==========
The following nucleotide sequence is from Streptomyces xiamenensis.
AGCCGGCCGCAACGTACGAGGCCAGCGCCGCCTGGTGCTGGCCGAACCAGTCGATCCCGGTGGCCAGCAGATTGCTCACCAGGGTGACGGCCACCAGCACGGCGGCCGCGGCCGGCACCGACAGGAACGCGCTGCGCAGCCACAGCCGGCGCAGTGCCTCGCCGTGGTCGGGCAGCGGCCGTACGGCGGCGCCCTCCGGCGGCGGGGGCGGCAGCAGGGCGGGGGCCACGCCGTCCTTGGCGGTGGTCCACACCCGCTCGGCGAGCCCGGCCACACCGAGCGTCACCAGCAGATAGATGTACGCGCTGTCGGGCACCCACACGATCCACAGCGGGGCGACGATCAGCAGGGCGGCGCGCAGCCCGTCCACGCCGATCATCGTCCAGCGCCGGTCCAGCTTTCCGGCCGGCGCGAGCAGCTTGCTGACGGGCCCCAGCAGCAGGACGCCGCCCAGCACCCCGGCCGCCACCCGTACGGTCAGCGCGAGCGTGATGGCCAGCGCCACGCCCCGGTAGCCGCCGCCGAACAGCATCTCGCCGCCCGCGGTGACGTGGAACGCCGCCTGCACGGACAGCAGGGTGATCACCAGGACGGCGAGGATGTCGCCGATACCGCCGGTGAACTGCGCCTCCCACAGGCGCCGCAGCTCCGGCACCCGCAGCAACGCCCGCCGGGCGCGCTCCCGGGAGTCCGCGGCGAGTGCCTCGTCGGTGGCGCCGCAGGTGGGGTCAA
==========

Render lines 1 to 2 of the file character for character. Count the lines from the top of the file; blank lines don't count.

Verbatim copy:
The following nucleotide sequence is from Streptomyces xiamenensis.
AGCCGGCCGCAACGTACGAGGCCAGCGCCGCCTGGTGCTGGCCGAACCAGTCGATCCCGGTGGCCAGCAGATTGCTCACCAGGGTGACGGCCACCAGCACGGCGGCCGCGGCCGGCACCGACAGGAACGCGCTGCGCAGCCACAGCCGGCGCAGTGCCTCGCCGTGGTCGGGCAGCGGCCGTACGGCGGCGCCCTCCGGCGGCGGGGGCGGCAGCAGGGCGGGGGCCACGCCGTCCTTGGCGGTGGTCCACACCCGCTCGGCGAGCCCGGCCACACCGAGCGTCACCAGCAGATAGATGTACGCGCTGTCGGGCACCCACACGATCCACAGCGGGGCGACGATCAGCAGGGCGGCGCGCAGCCCGTCCACGCCGATCATCGTCCAGCGCCGGTCCAGCTTTCCGGCCGGCGCGAGCAGCTTGCTGACGGGCCCCAGCAGCAGGACGCCGCCCAGCACCCCGGCCGCCACCCGTACGGTCAGCGCGAGCGTGATGGCCAGCGCCACGCCCCGGTAGCCGCCGCCGAACAGCATCTCGCCGCCCGCGGTGACGTGGAACGCCGCCTGCACGGACAGCAGGGTGATCACCAGGACGGCGAGGATGTCGCCGATACCGCCGGTGAACTGCGCCTCCCACAGGCGCCGCAGCTCCGGCACCCGCAGCAACGCCCGCCGGGCGCGCTCCCGGGAGTCCGCGGCGAGTGCCTCGTCGGTGGCGCCGCAGGTGGGGTCAA